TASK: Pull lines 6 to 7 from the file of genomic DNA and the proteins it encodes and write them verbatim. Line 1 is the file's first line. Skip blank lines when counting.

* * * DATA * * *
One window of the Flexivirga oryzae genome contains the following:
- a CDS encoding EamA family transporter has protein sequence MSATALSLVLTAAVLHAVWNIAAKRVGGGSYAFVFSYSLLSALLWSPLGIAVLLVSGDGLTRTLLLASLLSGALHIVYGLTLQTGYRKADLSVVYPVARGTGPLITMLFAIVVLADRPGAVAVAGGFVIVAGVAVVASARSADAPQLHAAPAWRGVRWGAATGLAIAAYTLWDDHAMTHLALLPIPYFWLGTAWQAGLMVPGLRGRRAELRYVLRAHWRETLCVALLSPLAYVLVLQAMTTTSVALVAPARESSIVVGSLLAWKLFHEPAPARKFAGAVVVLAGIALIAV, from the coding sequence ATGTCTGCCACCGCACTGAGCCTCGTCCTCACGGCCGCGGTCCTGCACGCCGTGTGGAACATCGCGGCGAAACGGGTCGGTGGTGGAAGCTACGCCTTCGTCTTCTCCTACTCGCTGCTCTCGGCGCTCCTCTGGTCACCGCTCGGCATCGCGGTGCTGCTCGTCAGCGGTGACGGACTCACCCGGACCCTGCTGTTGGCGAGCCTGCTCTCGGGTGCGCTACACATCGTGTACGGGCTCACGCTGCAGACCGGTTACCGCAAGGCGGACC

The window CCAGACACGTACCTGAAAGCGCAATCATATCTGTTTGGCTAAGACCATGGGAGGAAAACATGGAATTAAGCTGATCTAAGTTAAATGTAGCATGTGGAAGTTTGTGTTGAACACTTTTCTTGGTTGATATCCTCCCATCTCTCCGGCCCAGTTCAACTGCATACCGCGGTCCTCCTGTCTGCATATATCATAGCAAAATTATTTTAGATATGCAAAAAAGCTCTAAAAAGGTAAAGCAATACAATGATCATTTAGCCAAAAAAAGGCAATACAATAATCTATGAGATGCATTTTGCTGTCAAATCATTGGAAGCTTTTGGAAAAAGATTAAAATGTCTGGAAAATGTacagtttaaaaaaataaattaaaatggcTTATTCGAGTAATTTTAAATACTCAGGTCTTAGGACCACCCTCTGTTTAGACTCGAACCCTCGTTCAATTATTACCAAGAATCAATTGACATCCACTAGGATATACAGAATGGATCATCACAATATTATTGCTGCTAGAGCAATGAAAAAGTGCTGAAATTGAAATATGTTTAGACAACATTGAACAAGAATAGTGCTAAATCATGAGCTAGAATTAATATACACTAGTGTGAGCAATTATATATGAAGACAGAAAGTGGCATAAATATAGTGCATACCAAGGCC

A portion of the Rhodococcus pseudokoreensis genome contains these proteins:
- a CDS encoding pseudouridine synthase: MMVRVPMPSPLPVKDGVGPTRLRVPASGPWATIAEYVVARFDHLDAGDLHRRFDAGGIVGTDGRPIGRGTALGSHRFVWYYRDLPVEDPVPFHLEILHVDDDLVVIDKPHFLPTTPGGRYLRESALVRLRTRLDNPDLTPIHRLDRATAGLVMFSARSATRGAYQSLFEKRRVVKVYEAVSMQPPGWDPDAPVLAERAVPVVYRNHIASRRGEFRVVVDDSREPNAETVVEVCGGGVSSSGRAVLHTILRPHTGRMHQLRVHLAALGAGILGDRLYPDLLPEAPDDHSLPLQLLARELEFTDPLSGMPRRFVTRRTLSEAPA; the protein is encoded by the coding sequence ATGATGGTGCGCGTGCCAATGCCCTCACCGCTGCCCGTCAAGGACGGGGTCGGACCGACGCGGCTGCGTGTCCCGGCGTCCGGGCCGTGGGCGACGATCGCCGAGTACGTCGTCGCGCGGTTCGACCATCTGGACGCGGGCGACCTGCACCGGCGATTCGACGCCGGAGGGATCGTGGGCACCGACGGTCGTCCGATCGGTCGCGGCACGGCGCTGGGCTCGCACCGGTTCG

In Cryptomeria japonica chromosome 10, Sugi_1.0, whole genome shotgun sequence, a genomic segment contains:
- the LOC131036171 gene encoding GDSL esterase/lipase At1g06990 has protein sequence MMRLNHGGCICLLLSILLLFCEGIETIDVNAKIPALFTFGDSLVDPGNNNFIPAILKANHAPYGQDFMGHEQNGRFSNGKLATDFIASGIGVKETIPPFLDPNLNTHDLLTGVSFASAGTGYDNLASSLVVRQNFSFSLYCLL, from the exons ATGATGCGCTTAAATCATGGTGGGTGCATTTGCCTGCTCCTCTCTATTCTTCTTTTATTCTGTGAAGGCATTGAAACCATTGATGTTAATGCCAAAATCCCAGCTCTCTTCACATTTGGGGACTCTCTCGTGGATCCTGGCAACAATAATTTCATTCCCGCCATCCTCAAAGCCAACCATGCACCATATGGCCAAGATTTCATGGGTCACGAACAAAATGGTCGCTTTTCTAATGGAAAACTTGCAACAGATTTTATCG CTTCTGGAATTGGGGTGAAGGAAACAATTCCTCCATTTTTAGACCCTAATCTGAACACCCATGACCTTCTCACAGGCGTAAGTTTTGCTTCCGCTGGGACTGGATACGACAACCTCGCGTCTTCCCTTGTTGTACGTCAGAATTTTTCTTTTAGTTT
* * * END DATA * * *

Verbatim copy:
In Cryptomeria japonica chromosome 10, Sugi_1.0, whole genome shotgun sequence, a genomic segment contains:
- the LOC131036171 gene encoding GDSL esterase/lipase At1g06990 has protein sequence MMRLNHGGCICLLLSILLLFCEGIETIDVNAKIPALFTFGDSLVDPGNNNFIPAILKANHAPYGQDFMGHEQNGRFSNGKLATDFIASGIGVKETIPPFLDPNLNTHDLLTGVSFASAGTGYDNLASSLVVRQNFSFSLYCLL, from the exons ATGATGCGCTTAAATCATGGTGGGTGCATTTGCCTGCTCCTCTCTATTCTTCTTTTATTCTGTGAAGGCATTGAAACCATTGATGTTAATGCCAAAATCCCAGCTCTCTTCACATTTGGGGACTCTCTCGTGGATCCTGGCAACAATAATTTCATTCCCGCCATCCTCAAAGCCAACCATGCACCATATGGCCAAGATTTCATGGGTCACGAACAAAATGGTCGCTTTTCTAATGGAAAACTTGCAACAGATTTTATCG CTTCTGGAATTGGGGTGAAGGAAACAATTCCTCCATTTTTAGACCCTAATCTGAACACCCATGACCTTCTCACAGGCGTAAGTTTTGCTTCCGCTGGGACTGGATACGACAACCTCGCGTCTTCCCTTGTTGTACGTCAGAATTTTTCTTTTAGTTT